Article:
You need to learn how to set and hold firmly to boundaries, probably you should see a therapist. People with BPD don’t see boundaries like other people do, often the line between them and someone they’re in a relationship with becomes fuzzy, and they’ll attempt to recycle relationships. If you don’t set and enforce strict boundaries you’ll just be stuck in the pattern, and it’s going to be hard work learning to just say ‘It’s sad that your living arrangements aren’t good, but you can’t move in with me’ instead of repeating the pattern.

It also makes it more important to at least lay the groundwork for putting her out. How long before she turns on the stove and forgets it’s on? Or starts filling the tub and then goes out and it floods the bathroom? A person with dementia living alone is a danger to her own well-being.

You might want to start with your local “elderly services” agency, whatever it’s called in your area. They can tell you what her options are and what would need to happen to get her into a state-funded facility if necessary.

Does she have siblings that could/should be involved an any decisions about her future?

This is unfortunate but honestly it is not your problem either. This woman is causing you medical problems. It is time to kick her out and not let her back in. Honestly, that’s probably better for both of you. If she’s getting into dementia, she needs to be in a care facility, not in her ex’s unused apartment.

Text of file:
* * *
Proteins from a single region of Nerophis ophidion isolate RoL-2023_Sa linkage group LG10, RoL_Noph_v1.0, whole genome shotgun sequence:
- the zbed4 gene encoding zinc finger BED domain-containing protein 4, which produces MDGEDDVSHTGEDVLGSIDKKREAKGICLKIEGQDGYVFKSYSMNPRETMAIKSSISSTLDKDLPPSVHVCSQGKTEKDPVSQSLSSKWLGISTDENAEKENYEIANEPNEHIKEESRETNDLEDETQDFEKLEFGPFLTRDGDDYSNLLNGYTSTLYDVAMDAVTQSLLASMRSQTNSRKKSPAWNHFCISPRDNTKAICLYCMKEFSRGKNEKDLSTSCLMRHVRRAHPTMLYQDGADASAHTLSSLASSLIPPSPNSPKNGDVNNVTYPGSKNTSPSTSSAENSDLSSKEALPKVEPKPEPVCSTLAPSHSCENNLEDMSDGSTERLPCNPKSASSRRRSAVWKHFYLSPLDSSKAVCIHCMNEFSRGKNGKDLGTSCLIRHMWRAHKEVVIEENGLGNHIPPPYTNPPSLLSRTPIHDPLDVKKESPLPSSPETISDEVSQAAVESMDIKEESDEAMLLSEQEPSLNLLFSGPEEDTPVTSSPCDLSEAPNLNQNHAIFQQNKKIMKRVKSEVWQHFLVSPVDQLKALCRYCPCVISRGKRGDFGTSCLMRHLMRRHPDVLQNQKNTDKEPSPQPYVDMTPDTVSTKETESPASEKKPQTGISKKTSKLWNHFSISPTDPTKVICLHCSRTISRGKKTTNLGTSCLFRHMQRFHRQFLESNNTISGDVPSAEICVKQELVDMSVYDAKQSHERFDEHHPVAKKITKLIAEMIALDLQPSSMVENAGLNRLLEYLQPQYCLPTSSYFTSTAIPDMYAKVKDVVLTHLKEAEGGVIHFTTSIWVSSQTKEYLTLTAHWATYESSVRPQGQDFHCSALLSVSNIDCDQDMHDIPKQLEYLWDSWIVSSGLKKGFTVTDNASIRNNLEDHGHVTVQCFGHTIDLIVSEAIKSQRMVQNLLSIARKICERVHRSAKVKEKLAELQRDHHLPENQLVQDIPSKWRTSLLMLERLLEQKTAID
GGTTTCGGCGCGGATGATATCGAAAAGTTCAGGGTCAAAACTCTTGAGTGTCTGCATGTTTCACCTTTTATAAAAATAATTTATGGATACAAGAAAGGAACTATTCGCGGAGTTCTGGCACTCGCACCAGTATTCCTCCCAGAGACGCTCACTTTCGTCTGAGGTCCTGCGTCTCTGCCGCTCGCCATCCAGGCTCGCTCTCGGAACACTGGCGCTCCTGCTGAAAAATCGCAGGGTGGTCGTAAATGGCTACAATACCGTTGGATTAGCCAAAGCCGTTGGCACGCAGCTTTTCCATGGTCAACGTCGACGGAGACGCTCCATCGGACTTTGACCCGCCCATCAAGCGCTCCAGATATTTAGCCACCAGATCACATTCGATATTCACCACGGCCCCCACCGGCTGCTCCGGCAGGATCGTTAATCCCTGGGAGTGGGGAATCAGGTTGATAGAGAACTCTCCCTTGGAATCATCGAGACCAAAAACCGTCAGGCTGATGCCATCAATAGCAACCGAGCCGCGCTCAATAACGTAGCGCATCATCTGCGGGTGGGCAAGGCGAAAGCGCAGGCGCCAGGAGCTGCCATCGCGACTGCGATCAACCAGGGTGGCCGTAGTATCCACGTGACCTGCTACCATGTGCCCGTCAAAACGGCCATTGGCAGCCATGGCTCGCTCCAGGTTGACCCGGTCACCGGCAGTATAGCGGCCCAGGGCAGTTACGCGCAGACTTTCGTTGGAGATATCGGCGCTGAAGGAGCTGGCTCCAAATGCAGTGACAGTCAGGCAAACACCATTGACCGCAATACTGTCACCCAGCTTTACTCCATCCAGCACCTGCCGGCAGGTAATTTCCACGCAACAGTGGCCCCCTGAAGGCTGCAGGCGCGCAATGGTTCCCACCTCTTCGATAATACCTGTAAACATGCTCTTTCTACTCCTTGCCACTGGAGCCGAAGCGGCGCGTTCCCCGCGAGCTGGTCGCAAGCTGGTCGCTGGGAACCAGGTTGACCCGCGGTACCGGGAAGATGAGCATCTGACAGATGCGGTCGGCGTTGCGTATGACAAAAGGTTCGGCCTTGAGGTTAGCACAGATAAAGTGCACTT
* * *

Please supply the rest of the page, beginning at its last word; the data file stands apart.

I don’t use the apartment, it is just a man cave for me next to my shop.

So HoneyBadgerDC, why do you feel responsible for her now? She sounds like an “elder orphan”.

How is this relevant? You have said having her around causes you medical problems. She isn’t doing anything for you (does she even pay rent?). You owe her nothing. Kick her out.

i think part of the reason is I am running interference for the kids. I hate putting that on them at this stage in their life. Other than that no real good reason I can think of.

You’re a good person, that’s why. You feel you shouldn’t kick people when they are down and want to help the unfortunate. However, sometimes you have to put yourself first and say NO. Since this person obviously stresses you into ill health when she’s around, if you want to help her you have to find some way to do it where she isn’t around.

I’m going to say it again, get therapy. Dealing with people who have unchecked Axis II disorders like BPD, NPD, or sociopathy can seriously mess with your head, and you’re clearly stuck in a pattern where you do stuff for her for no good reason at the expense of your own health.

So you two have kids together. How old are your/her kids? I’m curious what you mean by “at this stage in their life”. Being there for your parents is what you do, you shouldn’t necessarily shield them from helping their mother.

You need to get your shit together, man!

I can relate so much :frowning: . There’s no way I can just toss away my ex from…hmm…21 years ago…and tell her to fix her problems herself.

I hope I won’t still be in the same situation past 70, but based on your example… :frowning:

Many people make this assumption in such cases, but it’s not a matter of regrets, rather a matter of feeling responsible for someone else, feeling sad that her life isn’t great, feeling guilty about refusing to help when you can.

Some people become indifferent to their exes after they split. I can’t.

There’s a perfectly apt quote fron Saint-Exupery’s “The little prince”: